The opinion of the court was delivered by: LORD, III
The defendant-petitioner has moved to withdraw her plea of guilty. She was indicted on three counts of conspiracy to import narcotics, importing narcotics, and purchasing and distributing narcotics not in a package bearing tax revenue stamps. On September 15, 1970, she pleaded guilty to Count Three before the late Honorable Harold K. Wood. Judge Wood accepted the plea and on October 9, 1970 imposed a sentence of three years -- five months to be served in custody and the remainder on probation -- and a fine of $5,000.00. Petitioner has completed the sentence; she was excused from the fine on a later motion.
Petitioner argues that her guilty plea must be vacated because the colloquy at the time of her change of plea did not conform to the requirements of Rule 11 of the Federal Rules of Criminal Procedure. The entire colloquy is reproduced in the Appendix to this opinion.
The government contends that a guilty plea cannot be withdrawn after imposition of sentence unless "manifest injustice" would result. Fed. Rule Crim. Pro. 32(d). However, it is settled that a plea may be withdrawn where the court fails "to scrupulously comply with Rule 11." United States v. Cantor, 469 F.2d 435, 437 (3d Cir. 1972). See McCarthy v. United States, 394 U.S. 459, 463-64, 22 L. Ed. 2d 418, 89 S. Ct. 1166 (1969).
The colloquy was deficient in two respects. First, the judge failed to ascertain whether petitioner understood the nature of the charges. In Woodward v. United States, 426 F.2d 959, 962 (3d Cir. 1970), the court noted that:
"Routine questioning or a single response by the defendant that he understands the charge is insufficient. To satisfy itself that the defendant actually does comprehend the charges, the court must explain the meaning of the charge and what basic acts must be proved to establish guilt." (Footnote omitted.)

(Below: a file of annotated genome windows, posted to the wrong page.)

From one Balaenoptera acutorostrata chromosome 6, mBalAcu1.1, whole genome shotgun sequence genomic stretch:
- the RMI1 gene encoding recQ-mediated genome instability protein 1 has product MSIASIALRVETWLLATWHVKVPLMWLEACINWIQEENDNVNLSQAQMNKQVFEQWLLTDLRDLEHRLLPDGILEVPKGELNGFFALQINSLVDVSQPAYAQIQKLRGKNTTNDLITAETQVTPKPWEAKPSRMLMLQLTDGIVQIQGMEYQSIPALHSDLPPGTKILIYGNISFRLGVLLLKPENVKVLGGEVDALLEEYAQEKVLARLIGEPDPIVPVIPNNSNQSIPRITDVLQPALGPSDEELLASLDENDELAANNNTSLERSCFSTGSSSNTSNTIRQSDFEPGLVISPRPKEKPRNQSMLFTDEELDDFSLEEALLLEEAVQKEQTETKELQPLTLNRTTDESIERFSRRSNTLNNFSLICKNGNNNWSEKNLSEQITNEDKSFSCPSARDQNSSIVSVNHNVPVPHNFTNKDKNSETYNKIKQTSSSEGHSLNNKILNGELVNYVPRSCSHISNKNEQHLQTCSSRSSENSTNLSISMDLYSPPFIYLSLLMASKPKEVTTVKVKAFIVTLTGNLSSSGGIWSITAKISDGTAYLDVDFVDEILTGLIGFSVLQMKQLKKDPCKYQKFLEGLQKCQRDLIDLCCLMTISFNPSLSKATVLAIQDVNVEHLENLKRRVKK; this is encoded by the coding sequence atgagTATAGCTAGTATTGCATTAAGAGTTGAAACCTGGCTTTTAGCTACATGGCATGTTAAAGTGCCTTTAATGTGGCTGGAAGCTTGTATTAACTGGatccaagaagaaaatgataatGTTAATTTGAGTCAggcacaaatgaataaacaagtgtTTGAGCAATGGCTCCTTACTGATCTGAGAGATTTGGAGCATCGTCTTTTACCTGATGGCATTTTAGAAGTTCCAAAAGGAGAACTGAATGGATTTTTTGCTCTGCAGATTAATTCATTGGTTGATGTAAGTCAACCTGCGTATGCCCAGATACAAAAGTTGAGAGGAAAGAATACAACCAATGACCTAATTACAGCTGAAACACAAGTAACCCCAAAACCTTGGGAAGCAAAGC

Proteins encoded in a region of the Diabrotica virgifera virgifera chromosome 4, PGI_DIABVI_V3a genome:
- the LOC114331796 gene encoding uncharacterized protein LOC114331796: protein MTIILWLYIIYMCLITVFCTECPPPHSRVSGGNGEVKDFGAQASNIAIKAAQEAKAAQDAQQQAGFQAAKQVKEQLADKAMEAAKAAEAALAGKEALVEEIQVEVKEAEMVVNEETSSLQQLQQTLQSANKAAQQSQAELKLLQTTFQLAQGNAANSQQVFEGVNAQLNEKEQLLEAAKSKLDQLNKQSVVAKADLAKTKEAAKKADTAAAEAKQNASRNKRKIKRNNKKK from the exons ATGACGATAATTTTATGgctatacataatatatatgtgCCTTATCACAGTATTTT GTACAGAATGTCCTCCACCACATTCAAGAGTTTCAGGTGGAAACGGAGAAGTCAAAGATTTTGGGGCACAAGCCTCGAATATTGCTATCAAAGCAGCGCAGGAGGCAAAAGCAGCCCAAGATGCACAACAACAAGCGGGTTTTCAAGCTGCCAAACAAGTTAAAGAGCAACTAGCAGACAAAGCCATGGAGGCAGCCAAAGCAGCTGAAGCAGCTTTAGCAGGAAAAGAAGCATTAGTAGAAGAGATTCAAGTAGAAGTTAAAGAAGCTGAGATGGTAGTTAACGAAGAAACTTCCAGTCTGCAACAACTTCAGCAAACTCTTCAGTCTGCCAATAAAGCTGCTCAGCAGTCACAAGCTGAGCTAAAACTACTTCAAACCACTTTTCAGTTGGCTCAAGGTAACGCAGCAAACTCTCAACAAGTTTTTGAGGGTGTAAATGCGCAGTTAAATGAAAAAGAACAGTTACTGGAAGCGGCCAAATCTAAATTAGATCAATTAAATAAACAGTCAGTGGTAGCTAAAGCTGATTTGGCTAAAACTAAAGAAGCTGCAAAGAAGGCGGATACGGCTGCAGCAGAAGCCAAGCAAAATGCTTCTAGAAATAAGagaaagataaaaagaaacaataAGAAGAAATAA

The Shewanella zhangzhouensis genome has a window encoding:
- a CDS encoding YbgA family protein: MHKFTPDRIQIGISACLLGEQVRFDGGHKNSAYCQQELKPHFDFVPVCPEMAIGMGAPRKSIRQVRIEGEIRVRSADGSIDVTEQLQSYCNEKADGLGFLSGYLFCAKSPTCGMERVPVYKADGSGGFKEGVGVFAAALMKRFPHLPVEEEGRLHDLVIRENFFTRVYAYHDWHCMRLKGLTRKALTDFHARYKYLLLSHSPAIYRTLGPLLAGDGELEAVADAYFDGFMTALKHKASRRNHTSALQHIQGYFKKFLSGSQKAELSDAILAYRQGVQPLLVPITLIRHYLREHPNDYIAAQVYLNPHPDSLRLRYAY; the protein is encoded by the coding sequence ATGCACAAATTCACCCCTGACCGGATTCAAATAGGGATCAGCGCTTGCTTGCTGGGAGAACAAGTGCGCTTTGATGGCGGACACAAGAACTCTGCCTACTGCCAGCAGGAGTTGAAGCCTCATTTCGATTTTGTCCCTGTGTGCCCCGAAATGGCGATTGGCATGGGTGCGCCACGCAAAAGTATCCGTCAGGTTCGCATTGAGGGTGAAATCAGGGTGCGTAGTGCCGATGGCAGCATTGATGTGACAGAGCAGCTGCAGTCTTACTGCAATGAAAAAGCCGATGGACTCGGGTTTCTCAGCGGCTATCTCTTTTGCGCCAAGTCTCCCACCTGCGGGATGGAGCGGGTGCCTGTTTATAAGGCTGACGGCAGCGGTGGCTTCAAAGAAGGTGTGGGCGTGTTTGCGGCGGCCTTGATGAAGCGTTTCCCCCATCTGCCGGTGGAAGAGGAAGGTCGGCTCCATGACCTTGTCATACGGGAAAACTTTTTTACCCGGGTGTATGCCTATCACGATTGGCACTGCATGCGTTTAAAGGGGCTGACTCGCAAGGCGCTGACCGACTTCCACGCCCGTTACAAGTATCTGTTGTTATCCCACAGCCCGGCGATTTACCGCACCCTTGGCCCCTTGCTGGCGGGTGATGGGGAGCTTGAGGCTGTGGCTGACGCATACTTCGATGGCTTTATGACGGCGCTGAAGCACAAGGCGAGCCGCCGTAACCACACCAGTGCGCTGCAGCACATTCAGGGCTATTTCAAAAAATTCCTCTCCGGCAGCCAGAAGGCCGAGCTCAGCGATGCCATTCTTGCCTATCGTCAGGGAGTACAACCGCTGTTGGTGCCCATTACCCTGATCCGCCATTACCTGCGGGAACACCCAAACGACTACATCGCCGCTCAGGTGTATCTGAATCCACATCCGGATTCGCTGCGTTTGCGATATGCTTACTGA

See United States v. Cantor, supra. In Paradiso v. United States, 482 F.2d 409 (3d Cir. 1973), the court observed that reading the indictment to the defendant could satisfy this requirement of Rule 11, but even that was not done in this case.
In addition, the judge failed to establish that there was a factual basis for the plea as required by Rule 11. The Advisory Committee notes for Rule 11 state that:
"The court should satisfy itself, by inquiry of the defendant or the attorney for the government, or by examining the presentence report, or otherwise, that the conduct which the defendant admits constitutes the offense charged in the indictment."
The government argues that the judge's possession of a presentence report detailing petitioner's conduct satisfied this requirement. The Court of Appeals in Paradiso, supra, 482 F.2d at 416, specifically did not decide whether this would suffice to establish the factual basis for the plea. We hold that it does not. We agree with the Second Circuit that "any additional facts on which the court relies in determining that there is a factual basis for the plea must be put into the record at the time of the plea." Irizarry v. United States, 508 F.2d 960, 967 (2d Cir. 1974). The purpose of Rule 11 is to ensure on-the-record support for the plea. McCarthy, supra. In this case, it is clear that the judge did not even have the presentence report at the time he accepted the guilty plea. See Appendix; Gilbert v. United States, 466 F.2d 533 (5th Cir. 1972).
The colloquy not having complied with the requirements of Rule 11, we must permit petitioner to withdraw her plea of guilty. In light of the disposition of the motion on this basis, we find it unnecessary to reach petitioner's contention that she was entitled to be informed that her plea would lead to her deportation.